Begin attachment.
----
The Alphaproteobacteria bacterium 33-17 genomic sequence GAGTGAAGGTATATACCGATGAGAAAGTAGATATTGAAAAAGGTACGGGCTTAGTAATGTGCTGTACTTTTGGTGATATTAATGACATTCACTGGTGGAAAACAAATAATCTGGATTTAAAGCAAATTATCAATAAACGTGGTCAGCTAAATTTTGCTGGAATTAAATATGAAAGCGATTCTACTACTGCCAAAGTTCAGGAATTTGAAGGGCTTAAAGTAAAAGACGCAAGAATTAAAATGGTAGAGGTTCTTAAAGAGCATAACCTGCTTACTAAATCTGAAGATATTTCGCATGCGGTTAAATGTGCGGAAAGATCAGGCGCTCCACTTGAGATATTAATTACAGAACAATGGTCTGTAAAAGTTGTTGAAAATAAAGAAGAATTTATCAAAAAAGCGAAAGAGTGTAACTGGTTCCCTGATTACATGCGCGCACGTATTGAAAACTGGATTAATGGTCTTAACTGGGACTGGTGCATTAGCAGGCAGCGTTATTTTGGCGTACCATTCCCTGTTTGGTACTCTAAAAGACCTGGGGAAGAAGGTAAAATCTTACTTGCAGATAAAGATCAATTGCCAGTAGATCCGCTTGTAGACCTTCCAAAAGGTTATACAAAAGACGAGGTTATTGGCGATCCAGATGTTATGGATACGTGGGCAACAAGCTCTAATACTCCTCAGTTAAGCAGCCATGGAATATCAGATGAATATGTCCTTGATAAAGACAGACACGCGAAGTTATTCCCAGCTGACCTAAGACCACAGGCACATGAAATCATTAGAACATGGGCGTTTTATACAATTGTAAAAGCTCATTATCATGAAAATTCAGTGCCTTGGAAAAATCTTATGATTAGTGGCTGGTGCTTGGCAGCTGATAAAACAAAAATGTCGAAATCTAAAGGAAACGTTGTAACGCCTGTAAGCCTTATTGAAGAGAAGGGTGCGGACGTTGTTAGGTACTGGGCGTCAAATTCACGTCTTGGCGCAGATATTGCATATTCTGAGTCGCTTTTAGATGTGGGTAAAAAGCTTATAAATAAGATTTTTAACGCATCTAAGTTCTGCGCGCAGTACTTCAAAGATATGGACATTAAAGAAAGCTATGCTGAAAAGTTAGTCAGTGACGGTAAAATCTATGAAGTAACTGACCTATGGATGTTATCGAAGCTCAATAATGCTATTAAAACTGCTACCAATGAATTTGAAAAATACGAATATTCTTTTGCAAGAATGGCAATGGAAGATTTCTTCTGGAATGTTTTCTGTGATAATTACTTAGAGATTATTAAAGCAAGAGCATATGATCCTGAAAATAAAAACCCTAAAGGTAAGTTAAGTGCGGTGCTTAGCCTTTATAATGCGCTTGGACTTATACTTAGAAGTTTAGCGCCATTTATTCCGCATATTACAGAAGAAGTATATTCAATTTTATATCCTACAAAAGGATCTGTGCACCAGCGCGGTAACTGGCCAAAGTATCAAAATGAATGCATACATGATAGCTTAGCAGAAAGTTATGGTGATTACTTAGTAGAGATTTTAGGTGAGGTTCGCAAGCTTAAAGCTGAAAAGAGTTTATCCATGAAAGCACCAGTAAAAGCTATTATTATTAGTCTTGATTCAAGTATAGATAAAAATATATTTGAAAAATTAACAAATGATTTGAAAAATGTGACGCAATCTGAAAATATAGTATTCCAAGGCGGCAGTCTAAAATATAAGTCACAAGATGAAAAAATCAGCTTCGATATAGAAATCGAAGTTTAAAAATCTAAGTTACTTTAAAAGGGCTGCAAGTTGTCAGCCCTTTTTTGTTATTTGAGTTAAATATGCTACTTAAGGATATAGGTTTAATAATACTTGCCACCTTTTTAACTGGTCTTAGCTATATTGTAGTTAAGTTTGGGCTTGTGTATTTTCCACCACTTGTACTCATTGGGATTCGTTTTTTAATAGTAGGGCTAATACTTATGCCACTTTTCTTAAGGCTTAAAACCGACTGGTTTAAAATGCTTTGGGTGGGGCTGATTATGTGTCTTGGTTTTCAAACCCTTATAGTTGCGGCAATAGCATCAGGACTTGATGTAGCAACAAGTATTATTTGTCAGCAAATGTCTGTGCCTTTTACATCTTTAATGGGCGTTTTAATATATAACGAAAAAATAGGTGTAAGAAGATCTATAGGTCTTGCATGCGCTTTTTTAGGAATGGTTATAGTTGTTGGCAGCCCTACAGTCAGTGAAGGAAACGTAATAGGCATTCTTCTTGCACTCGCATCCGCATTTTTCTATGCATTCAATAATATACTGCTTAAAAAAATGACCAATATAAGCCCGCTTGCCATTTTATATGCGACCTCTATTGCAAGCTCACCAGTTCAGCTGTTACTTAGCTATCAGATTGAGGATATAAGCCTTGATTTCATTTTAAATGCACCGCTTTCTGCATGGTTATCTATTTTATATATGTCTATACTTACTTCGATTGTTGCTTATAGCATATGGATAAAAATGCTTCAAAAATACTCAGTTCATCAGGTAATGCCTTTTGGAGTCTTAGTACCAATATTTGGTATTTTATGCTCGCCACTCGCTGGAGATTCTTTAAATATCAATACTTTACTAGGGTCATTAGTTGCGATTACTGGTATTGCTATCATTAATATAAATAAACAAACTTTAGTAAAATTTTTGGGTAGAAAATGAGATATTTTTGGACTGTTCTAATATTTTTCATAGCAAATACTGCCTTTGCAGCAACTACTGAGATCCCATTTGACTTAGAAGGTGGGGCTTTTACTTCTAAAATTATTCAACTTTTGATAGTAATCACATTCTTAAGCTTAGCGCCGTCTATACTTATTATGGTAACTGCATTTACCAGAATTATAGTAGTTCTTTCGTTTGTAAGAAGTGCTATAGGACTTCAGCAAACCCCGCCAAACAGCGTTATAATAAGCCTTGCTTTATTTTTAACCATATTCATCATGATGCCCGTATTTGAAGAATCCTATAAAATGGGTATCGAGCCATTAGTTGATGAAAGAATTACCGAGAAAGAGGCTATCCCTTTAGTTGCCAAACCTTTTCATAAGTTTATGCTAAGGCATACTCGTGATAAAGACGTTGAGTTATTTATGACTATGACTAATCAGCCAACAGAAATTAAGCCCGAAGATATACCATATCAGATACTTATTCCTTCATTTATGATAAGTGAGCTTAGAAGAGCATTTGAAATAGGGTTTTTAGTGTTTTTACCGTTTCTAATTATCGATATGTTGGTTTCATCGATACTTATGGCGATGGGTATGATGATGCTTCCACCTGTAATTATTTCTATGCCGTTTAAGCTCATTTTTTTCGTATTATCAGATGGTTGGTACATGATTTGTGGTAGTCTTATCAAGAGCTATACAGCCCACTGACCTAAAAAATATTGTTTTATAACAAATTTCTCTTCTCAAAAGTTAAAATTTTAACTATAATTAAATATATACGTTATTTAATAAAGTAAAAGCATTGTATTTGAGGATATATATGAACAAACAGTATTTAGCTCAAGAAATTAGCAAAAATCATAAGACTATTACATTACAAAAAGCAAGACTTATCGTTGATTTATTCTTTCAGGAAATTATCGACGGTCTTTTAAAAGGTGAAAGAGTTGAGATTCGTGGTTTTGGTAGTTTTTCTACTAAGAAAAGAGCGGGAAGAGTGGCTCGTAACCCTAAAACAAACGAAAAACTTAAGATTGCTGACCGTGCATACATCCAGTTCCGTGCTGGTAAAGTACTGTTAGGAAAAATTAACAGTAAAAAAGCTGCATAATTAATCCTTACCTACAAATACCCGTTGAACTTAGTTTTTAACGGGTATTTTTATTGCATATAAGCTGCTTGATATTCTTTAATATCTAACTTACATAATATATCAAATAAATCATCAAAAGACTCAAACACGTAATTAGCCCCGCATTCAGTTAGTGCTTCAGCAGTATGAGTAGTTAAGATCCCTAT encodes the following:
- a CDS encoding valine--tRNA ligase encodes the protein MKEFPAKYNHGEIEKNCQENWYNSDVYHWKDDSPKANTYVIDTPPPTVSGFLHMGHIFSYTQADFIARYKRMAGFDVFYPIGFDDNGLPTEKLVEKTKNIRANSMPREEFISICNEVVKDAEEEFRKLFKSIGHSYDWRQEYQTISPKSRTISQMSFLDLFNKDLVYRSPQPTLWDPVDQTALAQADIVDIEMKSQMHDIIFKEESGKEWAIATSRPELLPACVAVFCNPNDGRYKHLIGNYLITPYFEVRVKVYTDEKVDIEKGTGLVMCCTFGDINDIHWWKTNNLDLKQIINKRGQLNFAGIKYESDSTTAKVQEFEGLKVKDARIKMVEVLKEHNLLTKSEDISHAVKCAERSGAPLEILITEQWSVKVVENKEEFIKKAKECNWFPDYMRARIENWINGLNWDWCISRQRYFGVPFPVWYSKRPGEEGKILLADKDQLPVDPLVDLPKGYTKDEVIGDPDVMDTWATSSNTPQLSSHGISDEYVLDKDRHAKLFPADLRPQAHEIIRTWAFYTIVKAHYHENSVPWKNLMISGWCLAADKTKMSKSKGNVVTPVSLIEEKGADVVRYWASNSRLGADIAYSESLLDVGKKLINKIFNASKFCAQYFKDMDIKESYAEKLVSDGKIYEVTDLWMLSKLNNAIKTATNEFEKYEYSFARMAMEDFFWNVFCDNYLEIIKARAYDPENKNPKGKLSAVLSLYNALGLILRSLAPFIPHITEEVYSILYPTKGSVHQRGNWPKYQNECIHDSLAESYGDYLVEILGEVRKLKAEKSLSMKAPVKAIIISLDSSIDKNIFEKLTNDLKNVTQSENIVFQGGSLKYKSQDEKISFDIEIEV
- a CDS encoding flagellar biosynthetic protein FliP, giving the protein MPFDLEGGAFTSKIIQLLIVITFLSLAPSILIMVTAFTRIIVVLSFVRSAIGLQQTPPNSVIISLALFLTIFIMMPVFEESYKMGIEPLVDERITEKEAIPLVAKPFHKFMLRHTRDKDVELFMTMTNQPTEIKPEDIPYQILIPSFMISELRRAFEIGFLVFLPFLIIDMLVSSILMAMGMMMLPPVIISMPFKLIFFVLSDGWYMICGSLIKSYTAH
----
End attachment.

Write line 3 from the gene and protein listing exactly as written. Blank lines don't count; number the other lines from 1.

- a CDS encoding flagellar biosynthetic protein FliP, giving the protein MPFDLEGGAFTSKIIQLLIVITFLSLAPSILIMVTAFTRIIVVLSFVRSAIGLQQTPPNSVIISLALFLTIFIMMPVFEESYKMGIEPLVDERITEKEAIPLVAKPFHKFMLRHTRDKDVELFMTMTNQPTEIKPEDIPYQILIPSFMISELRRAFEIGFLVFLPFLIIDMLVSSILMAMGMMMLPPVIISMPFKLIFFVLSDGWYMICGSLIKSYTAH